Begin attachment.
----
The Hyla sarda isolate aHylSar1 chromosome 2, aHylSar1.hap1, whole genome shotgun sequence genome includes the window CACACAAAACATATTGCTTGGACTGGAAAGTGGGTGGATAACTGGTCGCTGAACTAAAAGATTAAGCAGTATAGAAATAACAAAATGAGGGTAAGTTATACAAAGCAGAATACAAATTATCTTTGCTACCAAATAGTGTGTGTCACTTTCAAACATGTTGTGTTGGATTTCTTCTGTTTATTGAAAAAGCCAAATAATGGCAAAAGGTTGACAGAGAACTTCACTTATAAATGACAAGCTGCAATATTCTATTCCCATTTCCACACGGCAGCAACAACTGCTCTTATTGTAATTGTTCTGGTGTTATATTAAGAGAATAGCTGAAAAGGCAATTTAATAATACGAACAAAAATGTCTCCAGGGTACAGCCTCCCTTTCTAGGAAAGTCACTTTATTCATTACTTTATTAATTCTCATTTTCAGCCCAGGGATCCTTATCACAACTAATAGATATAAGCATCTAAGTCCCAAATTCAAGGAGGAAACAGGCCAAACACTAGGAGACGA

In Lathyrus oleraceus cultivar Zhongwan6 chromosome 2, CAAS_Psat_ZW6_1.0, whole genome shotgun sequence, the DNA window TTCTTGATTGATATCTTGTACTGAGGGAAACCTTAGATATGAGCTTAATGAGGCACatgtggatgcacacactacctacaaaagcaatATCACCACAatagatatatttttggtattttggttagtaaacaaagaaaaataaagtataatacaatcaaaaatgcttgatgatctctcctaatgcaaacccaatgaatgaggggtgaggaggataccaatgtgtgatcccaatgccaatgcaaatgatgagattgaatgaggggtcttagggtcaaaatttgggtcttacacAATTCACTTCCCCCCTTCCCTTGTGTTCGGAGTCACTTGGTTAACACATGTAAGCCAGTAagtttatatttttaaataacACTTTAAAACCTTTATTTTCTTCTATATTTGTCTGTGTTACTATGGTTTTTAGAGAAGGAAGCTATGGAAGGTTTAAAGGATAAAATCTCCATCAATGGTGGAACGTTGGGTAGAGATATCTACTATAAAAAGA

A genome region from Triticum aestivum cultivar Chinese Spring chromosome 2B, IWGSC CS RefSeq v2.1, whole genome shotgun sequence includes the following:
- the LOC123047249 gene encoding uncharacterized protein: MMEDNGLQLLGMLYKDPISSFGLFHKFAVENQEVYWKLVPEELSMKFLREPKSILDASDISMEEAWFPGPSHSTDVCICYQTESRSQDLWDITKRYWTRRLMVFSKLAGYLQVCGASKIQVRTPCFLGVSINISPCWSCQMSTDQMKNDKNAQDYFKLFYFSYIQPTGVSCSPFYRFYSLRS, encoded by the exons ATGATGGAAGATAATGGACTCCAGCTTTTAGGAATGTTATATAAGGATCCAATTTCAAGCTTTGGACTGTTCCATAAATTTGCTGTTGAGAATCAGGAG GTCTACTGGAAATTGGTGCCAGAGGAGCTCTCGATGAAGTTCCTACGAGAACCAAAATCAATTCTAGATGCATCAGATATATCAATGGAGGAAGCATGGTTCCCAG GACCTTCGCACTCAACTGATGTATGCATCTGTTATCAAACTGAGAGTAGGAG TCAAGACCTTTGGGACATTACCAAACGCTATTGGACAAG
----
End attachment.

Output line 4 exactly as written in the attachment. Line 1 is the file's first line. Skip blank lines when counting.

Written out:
- the LOC123047249 gene encoding uncharacterized protein: MMEDNGLQLLGMLYKDPISSFGLFHKFAVENQEVYWKLVPEELSMKFLREPKSILDASDISMEEAWFPGPSHSTDVCICYQTESRSQDLWDITKRYWTRRLMVFSKLAGYLQVCGASKIQVRTPCFLGVSINISPCWSCQMSTDQMKNDKNAQDYFKLFYFSYIQPTGVSCSPFYRFYSLRS, encoded by the exons ATGATGGAAGATAATGGACTCCAGCTTTTAGGAATGTTATATAAGGATCCAATTTCAAGCTTTGGACTGTTCCATAAATTTGCTGTTGAGAATCAGGAG GTCTACTGGAAATTGGTGCCAGAGGAGCTCTCGATGAAGTTCCTACGAGAACCAAAATCAATTCTAGATGCATCAGATATATCAATGGAGGAAGCATGGTTCCCAG GACCTTCGCACTCAACTGATGTATGCATCTGTTATCAAACTGAGAGTAGGAG TCAAGACCTTTGGGACATTACCAAACGCTATTGGACAAG